Word Origin & History
O.E. ealu "ale, beer," from P.Gmc. *aluth- (cf. O.S. alo, O.N. öl), perhaps from PIE root meaning "bitter" (cf. L. alumen "alum"), or from PIE *alu-t "ale," from base *alu-, which has connotations of "sorcery, magic, possession, intoxication." The word was borrowed from Gmc. into Lith. (alus) and
O.C.S. (olu). Ale and beer were synonymous until growing of hops began in England early 15c.
"[A]t present 'beer' is in the trade the generic name for all malt liquors, 'ale' being specifically applied to the paler coloured kinds, the malt for which has not been roasted or burnt; but the popular application of the two words varies in different localities." [OED]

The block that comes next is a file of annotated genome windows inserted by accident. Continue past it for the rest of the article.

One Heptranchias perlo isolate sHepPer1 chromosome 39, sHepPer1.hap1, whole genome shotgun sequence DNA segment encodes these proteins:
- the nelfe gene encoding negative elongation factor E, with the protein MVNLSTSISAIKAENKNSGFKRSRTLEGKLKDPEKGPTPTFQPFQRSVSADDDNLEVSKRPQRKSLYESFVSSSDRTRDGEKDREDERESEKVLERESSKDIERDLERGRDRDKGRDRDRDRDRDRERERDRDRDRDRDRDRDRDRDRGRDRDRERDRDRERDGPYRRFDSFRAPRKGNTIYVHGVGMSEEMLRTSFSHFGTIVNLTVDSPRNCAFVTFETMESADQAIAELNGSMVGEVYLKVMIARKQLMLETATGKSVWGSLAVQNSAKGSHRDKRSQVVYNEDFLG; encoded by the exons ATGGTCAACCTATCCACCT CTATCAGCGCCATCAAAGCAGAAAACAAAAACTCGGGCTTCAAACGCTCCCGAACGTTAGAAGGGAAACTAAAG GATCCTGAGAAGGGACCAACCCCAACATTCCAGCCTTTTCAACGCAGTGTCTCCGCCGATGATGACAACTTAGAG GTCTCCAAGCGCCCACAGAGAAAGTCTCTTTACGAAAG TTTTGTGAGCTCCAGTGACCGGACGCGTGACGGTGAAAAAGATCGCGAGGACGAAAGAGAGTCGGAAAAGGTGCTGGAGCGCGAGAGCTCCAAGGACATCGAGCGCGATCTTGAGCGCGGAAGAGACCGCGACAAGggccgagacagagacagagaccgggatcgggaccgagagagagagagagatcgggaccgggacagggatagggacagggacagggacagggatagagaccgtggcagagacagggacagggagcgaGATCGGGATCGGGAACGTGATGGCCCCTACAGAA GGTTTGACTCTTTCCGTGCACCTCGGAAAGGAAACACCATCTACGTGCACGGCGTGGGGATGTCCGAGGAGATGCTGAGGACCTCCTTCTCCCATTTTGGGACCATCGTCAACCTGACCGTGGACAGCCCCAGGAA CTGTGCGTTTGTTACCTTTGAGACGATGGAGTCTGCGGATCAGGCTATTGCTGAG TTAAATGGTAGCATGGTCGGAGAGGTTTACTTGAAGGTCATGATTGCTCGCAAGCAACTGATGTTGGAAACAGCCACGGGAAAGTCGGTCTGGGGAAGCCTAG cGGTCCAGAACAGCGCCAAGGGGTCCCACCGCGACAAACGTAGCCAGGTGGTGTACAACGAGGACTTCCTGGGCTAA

Meaning "festival or merry-meeting at which much ale was drunk" was in O.E. (see bridal
). An alehouse (O.E. eala-huse) "is distinguished from a tavern, where they sell wine" [Johnson].